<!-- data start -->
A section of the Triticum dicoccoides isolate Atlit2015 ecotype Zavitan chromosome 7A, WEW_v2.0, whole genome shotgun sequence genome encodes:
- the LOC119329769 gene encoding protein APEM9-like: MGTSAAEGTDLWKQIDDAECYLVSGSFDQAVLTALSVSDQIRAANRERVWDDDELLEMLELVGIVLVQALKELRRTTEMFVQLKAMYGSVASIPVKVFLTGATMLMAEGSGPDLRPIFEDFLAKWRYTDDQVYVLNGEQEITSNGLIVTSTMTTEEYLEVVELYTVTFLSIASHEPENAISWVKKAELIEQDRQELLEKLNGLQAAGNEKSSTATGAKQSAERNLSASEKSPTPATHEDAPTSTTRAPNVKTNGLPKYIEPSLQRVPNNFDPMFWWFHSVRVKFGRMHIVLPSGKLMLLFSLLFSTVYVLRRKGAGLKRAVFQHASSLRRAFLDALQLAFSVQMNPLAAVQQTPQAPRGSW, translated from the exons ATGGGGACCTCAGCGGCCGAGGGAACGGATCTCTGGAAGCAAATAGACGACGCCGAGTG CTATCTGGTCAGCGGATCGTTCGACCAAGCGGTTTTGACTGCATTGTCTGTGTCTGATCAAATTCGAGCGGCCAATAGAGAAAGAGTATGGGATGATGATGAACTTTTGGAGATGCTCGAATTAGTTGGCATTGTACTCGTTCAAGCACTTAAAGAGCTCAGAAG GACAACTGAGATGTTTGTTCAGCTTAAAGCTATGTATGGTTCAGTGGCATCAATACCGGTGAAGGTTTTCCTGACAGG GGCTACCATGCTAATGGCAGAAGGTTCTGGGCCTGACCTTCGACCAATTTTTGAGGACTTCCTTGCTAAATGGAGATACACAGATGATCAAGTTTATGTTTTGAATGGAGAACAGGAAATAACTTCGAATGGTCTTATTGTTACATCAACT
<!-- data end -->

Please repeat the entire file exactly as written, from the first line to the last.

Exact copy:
A section of the Triticum dicoccoides isolate Atlit2015 ecotype Zavitan chromosome 7A, WEW_v2.0, whole genome shotgun sequence genome encodes:
- the LOC119329769 gene encoding protein APEM9-like: MGTSAAEGTDLWKQIDDAECYLVSGSFDQAVLTALSVSDQIRAANRERVWDDDELLEMLELVGIVLVQALKELRRTTEMFVQLKAMYGSVASIPVKVFLTGATMLMAEGSGPDLRPIFEDFLAKWRYTDDQVYVLNGEQEITSNGLIVTSTMTTEEYLEVVELYTVTFLSIASHEPENAISWVKKAELIEQDRQELLEKLNGLQAAGNEKSSTATGAKQSAERNLSASEKSPTPATHEDAPTSTTRAPNVKTNGLPKYIEPSLQRVPNNFDPMFWWFHSVRVKFGRMHIVLPSGKLMLLFSLLFSTVYVLRRKGAGLKRAVFQHASSLRRAFLDALQLAFSVQMNPLAAVQQTPQAPRGSW, translated from the exons ATGGGGACCTCAGCGGCCGAGGGAACGGATCTCTGGAAGCAAATAGACGACGCCGAGTG CTATCTGGTCAGCGGATCGTTCGACCAAGCGGTTTTGACTGCATTGTCTGTGTCTGATCAAATTCGAGCGGCCAATAGAGAAAGAGTATGGGATGATGATGAACTTTTGGAGATGCTCGAATTAGTTGGCATTGTACTCGTTCAAGCACTTAAAGAGCTCAGAAG GACAACTGAGATGTTTGTTCAGCTTAAAGCTATGTATGGTTCAGTGGCATCAATACCGGTGAAGGTTTTCCTGACAGG GGCTACCATGCTAATGGCAGAAGGTTCTGGGCCTGACCTTCGACCAATTTTTGAGGACTTCCTTGCTAAATGGAGATACACAGATGATCAAGTTTATGTTTTGAATGGAGAACAGGAAATAACTTCGAATGGTCTTATTGTTACATCAACT